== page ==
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11/6 I will zayd...

Today's Quote Of The Day:

"I will zayd and return."

(Tip: zayd is the Arabic and Tamazight word for add, and like most Tam words, has broad idiomatic meanings beyond its obvious literal one.)

It was said by a buddy of mine as he stood up to leave. A group of us had been hanging out for quite a while, and my buddy had drunk everything he'd brought to drink, and now wanted to return to his nearby accomodations and pick up a refill.

It's common enough for us (PCVs) to drop words of Arabic and Tam into our English conversation. We mostly hang out with Volunteers from our own regions, who are therefore likely to understand the words we use. When I was a newbie, I found it helpful, actually, because it gave me a context for learning new vocab words.

So it's common for one Volunteer to say to another, "Yeah, I do that mrra mrra," (sometimes), or, "Hey, can you nuqs the volume a little?" (reduce, lower, subtract), or "It's so cold riding afla the transit!" (on top of), etc.

But this time, the speaker caught himself, and realized that not only had he swapped out an English word for an Arabic one, but that he'd actually used Arabic syntax.

"'I will zayd and return'??" he echoed to himself, as dismayed as Baby's echoing her own, "'I carried a watermelon'?!?"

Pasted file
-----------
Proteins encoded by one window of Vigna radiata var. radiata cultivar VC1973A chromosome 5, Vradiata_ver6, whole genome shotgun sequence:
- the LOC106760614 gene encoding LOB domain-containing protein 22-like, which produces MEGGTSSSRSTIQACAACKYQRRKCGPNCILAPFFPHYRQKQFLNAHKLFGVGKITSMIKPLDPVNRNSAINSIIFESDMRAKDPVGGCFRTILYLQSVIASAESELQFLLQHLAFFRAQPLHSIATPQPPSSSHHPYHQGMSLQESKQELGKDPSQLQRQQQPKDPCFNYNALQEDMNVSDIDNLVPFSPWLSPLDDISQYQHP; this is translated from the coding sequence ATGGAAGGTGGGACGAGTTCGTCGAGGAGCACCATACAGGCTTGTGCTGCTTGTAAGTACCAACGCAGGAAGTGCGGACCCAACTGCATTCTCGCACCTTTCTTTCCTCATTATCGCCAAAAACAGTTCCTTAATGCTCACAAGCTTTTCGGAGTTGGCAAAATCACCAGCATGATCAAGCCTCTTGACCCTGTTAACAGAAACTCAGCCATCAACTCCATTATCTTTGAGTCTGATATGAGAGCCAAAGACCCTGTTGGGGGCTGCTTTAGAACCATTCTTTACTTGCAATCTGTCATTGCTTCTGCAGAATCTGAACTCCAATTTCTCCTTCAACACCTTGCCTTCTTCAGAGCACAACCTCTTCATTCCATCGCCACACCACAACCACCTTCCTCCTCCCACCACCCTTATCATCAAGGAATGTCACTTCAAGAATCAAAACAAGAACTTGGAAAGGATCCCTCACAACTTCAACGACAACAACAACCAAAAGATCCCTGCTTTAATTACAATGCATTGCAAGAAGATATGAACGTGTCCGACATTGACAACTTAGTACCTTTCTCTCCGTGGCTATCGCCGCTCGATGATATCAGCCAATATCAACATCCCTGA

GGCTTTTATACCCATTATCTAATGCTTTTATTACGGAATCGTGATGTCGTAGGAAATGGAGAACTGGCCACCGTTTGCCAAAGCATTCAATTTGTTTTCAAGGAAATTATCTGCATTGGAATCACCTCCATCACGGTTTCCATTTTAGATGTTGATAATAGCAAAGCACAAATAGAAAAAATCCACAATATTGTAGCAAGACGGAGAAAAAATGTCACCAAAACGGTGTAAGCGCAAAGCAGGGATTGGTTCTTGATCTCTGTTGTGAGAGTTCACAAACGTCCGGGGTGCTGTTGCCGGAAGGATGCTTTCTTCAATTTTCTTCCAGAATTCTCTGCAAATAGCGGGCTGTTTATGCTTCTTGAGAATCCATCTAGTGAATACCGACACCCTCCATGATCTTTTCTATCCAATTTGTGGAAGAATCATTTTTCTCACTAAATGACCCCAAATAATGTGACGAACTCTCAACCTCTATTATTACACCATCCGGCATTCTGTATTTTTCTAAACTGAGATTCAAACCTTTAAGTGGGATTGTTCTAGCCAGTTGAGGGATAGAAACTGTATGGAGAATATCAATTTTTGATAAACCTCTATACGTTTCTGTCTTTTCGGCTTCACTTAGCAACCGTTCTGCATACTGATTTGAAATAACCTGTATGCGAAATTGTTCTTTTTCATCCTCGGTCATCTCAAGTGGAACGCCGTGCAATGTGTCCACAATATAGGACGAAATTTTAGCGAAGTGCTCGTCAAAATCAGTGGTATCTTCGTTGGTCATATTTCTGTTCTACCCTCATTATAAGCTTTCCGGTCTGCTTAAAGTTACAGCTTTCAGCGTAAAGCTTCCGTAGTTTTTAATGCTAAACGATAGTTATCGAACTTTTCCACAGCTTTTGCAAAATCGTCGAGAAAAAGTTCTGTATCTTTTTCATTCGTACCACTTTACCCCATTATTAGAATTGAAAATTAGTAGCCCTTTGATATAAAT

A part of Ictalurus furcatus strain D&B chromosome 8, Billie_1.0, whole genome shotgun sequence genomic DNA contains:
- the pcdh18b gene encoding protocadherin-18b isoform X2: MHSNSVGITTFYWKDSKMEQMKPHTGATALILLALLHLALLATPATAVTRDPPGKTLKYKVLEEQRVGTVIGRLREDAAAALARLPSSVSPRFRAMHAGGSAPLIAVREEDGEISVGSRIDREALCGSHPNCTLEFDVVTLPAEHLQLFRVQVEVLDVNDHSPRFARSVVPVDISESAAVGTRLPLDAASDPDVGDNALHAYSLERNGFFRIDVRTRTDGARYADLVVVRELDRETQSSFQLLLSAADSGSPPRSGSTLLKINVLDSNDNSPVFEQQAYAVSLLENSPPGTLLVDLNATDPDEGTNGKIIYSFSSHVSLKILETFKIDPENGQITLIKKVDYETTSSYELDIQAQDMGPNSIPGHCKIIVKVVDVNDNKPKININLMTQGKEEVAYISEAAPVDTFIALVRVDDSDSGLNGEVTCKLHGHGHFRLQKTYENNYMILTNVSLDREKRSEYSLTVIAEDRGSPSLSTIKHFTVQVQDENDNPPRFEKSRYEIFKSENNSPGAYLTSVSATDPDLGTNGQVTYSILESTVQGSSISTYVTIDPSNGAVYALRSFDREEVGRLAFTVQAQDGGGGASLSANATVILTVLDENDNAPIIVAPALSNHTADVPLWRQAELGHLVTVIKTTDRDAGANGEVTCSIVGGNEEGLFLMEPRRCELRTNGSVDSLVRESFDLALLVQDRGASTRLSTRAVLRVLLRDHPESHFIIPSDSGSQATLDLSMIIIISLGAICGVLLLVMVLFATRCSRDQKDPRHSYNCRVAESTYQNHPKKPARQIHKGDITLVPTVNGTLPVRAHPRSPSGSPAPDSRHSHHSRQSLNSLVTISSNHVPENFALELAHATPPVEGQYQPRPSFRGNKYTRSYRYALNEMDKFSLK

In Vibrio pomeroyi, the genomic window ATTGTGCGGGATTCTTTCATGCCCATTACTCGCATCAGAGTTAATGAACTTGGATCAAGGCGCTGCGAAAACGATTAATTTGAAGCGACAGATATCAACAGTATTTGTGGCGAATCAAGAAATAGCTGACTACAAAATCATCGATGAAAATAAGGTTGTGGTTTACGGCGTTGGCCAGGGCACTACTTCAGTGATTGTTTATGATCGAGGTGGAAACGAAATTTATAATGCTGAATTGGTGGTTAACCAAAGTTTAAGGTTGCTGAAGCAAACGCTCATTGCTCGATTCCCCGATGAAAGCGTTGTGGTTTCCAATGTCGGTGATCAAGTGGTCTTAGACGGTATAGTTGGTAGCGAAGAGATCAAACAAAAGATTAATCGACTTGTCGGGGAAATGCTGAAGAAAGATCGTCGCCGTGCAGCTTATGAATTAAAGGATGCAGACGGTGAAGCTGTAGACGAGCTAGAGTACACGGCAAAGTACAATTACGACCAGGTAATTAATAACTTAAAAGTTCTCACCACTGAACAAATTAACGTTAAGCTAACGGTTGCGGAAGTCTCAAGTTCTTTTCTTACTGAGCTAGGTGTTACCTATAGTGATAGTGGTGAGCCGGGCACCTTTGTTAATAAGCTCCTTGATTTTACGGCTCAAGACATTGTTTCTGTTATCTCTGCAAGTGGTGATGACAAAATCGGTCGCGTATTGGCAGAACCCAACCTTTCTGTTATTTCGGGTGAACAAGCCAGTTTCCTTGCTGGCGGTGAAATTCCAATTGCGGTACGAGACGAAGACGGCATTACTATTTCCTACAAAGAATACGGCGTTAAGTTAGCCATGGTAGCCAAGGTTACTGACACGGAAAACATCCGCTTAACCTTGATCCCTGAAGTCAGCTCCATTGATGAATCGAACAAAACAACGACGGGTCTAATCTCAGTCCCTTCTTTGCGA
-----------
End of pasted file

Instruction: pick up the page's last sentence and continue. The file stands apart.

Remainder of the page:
"Whoa... I not only can't speak English anymore, I can't even use English structures in my sentences," he muttered to himself.

I thought about it. How would most Americans say what he'd meant? Something like I'm going to grab a refill and be back, maybe, or I'll go bring more, a little more formally. But his structure made perfect sense to my ear. Ad-dugh ad-zaydgh. Ad-3aydgh is how I'd express it in Tam: "I will go. I will add more. I will return." Three future-tense verbs, lined up and conjugated in neat parallelism. "I'll go get more and return" is a more idiomatic translation, but it loses the tidy construction of the Tamazight.

But "I will zayd and return," though it falls easily from Arabic-speaking lips, lands oddly on American ears.

Ever since this conversation - and I'm typing this up over a month after the fact - I've been more conscious of the way my speaking patterns have changed since coming here. I read enough English and talk enough to other PCVs that the changes are minor, but they're real. My habit of sprinkling my conversation with Tam and Arabic words is one of the most obvious. (I can't even tell you how many times I've stopped myself from peppering my blog with them.)

But in five months, I'll end my service here in Morocco, inshallah [oh, yeah, that's another one - I can't make declarative statements about the future without saying inshallah], and move to a community where Tamazight is not the dominant language.

Walayni, dghi, makain l-mushkil. Iwa, ur nni ad iqim digi. But it's not a problem now, so I won't worry about it. (Literally: But now, there's no problem. Therefore, I won't let it sit in me. <--See, Tam is fun!)

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